May 16, 2011
By Janet Feldkamp*
The U.S. Department of Health and Human Services Office of Inspector General (OIG) recently released a report discussing the atypical antipsychotic drug claims for nursing home residents who are ages sixty-five or older. The report was initiated at the request of Senator Charles Grassley (R-IA) regarding the atypical use of the antipsychotics and the associated cost to the Medicare program. An analysis of a sampling of Medicare Part D and Part B claims from 2007 for selected elderly nursing home residents for atypical antipsychotic drugs was utilized as the basis of the study.
Eight atypical antipsychotic drugs have been approved by the U.S. Food and Drug Administration (FDA) for the use in treating psychiatric illnesses including schizophrenia and/or bipolar disorder. Physicians may prescribe an FDA-approved drug for other uses than approved diagnoses and this prescribing practice is known as "off-label use." Off-label use of atypical antipsychotic medications carries a number of significant potential dangers, particularly for the elderly. In 2005, FDA required manufacturers of these atypical antipsychotic medications to include a boxed warning on the products' label to warn prescribers and consumers of the significant potential adverse side effects. Despite the "black box" warning language, medications are continuing to be prescribed for off-label, use and this OIG study determined that this type of use was fairly frequent for the elderly nursing home residents.
Study findings included:
14% of the elderly nursing home residents had Medicare claims for atypical antipsychotic drugs;
83% of the Medicare claims for atypical antipsychotic drugs for elderly nursing home residents were for off-label uses, and 88% of those were associated directly with the conditions specified in the black box warning;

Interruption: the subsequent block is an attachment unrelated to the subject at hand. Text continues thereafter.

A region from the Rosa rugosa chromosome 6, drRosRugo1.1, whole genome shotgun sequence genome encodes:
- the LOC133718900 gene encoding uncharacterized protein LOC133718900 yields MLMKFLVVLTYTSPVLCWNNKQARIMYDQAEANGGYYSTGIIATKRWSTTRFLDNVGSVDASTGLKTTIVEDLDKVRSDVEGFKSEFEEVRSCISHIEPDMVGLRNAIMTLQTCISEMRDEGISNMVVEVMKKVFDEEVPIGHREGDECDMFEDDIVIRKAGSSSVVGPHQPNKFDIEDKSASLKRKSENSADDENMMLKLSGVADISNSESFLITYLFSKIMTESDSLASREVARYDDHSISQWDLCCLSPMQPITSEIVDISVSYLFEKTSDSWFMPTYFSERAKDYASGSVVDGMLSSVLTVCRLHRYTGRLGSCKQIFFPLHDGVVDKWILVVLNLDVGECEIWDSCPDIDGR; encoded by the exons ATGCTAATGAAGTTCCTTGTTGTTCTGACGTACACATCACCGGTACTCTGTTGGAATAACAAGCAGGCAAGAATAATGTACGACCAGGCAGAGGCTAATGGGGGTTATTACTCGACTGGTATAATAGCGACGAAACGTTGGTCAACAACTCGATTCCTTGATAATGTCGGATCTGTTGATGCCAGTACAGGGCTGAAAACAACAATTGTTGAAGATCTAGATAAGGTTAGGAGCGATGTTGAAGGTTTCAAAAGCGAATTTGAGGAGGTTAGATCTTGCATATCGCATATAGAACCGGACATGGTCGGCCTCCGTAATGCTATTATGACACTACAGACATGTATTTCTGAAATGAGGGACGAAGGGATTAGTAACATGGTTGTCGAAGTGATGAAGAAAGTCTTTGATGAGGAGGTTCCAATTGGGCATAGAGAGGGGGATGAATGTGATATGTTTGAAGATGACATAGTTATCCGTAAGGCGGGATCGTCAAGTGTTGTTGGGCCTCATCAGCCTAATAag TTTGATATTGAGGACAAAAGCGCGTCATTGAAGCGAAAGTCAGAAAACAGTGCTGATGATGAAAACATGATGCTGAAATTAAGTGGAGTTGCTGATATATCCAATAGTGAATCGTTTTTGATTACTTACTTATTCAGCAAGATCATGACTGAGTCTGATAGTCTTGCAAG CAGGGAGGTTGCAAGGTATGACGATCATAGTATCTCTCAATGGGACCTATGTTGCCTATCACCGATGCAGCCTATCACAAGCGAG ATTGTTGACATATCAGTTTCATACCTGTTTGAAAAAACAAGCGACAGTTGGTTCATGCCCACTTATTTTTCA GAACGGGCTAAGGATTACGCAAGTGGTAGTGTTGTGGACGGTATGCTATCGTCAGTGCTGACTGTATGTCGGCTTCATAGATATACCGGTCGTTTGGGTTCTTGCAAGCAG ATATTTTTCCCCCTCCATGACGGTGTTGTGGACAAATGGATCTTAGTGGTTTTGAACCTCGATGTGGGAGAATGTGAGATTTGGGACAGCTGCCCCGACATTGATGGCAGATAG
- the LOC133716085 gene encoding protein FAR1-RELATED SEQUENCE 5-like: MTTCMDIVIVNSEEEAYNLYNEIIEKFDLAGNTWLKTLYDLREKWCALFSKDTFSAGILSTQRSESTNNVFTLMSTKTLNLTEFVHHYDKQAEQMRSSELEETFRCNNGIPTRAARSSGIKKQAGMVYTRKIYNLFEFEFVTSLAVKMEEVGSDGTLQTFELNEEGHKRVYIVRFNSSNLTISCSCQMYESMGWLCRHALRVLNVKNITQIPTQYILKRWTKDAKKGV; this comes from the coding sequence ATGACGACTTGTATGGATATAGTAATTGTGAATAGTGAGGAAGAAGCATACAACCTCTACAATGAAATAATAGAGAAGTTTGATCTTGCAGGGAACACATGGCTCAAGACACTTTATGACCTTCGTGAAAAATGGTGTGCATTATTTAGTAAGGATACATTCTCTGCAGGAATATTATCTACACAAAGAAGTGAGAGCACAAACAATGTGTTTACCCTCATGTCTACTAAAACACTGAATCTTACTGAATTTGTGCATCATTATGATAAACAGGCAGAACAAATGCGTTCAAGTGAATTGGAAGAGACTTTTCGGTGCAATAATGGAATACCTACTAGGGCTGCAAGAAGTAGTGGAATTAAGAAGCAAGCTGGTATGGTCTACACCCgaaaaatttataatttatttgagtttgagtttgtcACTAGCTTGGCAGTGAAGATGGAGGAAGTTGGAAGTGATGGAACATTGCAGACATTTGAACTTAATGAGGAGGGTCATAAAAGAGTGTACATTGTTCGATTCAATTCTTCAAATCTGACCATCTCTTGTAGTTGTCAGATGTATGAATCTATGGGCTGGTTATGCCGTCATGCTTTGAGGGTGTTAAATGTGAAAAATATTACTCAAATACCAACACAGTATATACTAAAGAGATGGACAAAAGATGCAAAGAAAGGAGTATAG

51% of the Medicare atypical antipsychotic drugs claims were "erroneous," amounting to $116 million in cost to the Medicare program; and
22% of the atypical antipsychotic drugs claims were not administered within the regulatory requirements for Medicare/Medicaid participation for the nursing homes regarding the prevention of unnecessary drugs requirement.
OIG provided four specific recommendations to the Centers for Medicare & Medicaid Services (CMS). These recommendations included working to facilitate access to information to ensure accurate coverage and reimbursement determinations, assessing if the survey and certification processes offers adequate safeguards to prevent unnecessary antipsychotic drugs use in nursing homes, exploring methods in addition to the survey and certification process to promote compliance with elimination of unnecessary drugs in nursing homes, and taking appropriate action regarding claims associated with erroneous payments to pharmacies identified in the study. CMS has responded with a discussion of the recommendations and its potential actions.
Healthcare attorneys should be discussing with their nursing home clients the potential for increased scrutiny in the medication monitoring and unnecessary drug aspects of the survey process. It should not be surprising if there is a spike in citations related to unnecessary medications, particularly with the atypical antipsychotic drugs and any off-label use following the issuance of this report.
*We would like to thank Janet K. Feldkamp RN, BSN, LNHA, JD (Benesch Friedlander Coplan & Aronoff LLP, Columbus, OH), for authoring this email alert.